Junk in. Junk out. That’s the essence of a recent study published in the British Medical Journal’s online publication BMJ Open by researchers from the University of São Paulo and Tufts University in Boston. They discovered that 57.9 percent—almost 60 percent—of what Americans eat is junk, defined as ultra-processed foods packed with sugar, salt, unhealthy fat and more.
The study was from a large national study of U.S. health that included a detailed food diary and focused on 9,300 adults and children. It’s not the first study to point out this unhealthy eating trend, but, hopefully, people will make healthier food choices as a result.
Dr. Carlos Augusto Monteiro of the University of São Paulo and colleagues as well as Tufts University scientists write in their report, “The most common ultra-processed foods in terms of energy contribution were breads; soft drinks; fruit drinks and milk-based drinks; cakes; cookies and pies; salty snacks; frozen meals; pizza and breakfast cereals.”
That’s the “junk in” part. Now for the “junk out” part: The data also pretty clearly explains why two-thirds of Americans are obese or overweight and why diabetes and heart disease incidents are increasing, the researchers note.
Studies past and present point out that processed foods raise the rates of heart disease, diabetes and cancer. That’s why nutritionists and public health officials say that fresh veggies and fruits should comprise most of what we eat. Why? Those who consume more veggies and fruits have lower rates of all those diseases. The truth is that most people know better than to consume ultra-processed foods, but they do it anyway.
The research team says, “We also provide new evidence that ultra-processed foods represent more than half of all calories in the U.S. diet, and contribute nearly 90 percent of all added sugars.”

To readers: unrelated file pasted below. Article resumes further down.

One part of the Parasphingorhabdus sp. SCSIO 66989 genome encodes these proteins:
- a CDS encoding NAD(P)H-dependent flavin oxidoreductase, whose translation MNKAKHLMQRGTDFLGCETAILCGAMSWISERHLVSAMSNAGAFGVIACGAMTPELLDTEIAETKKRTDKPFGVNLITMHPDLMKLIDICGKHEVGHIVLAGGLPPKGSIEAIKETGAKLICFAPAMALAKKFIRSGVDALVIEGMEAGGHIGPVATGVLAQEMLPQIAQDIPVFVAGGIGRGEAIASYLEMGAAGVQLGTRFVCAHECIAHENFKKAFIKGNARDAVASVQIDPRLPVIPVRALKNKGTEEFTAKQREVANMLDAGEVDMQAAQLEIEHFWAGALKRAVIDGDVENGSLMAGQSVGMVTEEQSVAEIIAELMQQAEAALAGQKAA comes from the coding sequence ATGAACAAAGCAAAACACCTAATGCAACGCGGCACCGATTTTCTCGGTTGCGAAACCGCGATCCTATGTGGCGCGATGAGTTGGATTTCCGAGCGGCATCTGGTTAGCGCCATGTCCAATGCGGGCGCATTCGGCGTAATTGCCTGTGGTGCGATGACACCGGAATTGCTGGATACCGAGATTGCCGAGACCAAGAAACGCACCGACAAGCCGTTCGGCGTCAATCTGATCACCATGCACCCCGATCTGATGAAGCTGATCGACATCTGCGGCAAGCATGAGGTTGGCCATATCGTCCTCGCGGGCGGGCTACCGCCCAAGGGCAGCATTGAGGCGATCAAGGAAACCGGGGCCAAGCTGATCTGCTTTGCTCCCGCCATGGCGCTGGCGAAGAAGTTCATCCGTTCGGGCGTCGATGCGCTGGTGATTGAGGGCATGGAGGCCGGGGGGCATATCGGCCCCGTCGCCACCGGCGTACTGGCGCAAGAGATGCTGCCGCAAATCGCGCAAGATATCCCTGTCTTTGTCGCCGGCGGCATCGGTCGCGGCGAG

The unhealthy consequences of this junk diet are seen nationwide, but in California, a newer study reveals that nearly half of California adults—and one out of every three young adults—have either pre-diabetes (a precursor to type 2 diabetes) or undiagnosed diabetes, according to a recent UCLA study. Diabetes is more common among older adults, so this study finding that 33 percent of young adults aged 18 to 39 with pre-diabetes or undiagnosed diabetes is particularly disconcerting.
Along similar lines, another recent study links higher consumption of white bread, white rice and similar foods—high-glycemic processed foods—with increased lung cancer risk, even if that person has never smoked. Researchers aren’t sure why there’s a connection, but they think high-glycemic foods drive up cancer risk due to the blood sugar spikes those foods create—prompting cancer cells to increase their growth. Studies also point out sugar’s role in increasing the risk of heart disease, obesity and associated diseases as well as type 2 diabetes.
Junk in. Junk out.
Unfortunately, Americans eat mostly junk, and that can lead to junk health.
This information is intended for educational and informational purposes only. It should not be used in place of an individual consultation or examination or replace the advice of your health care professional and should not be relied upon to determine diagnosis or course of treatment.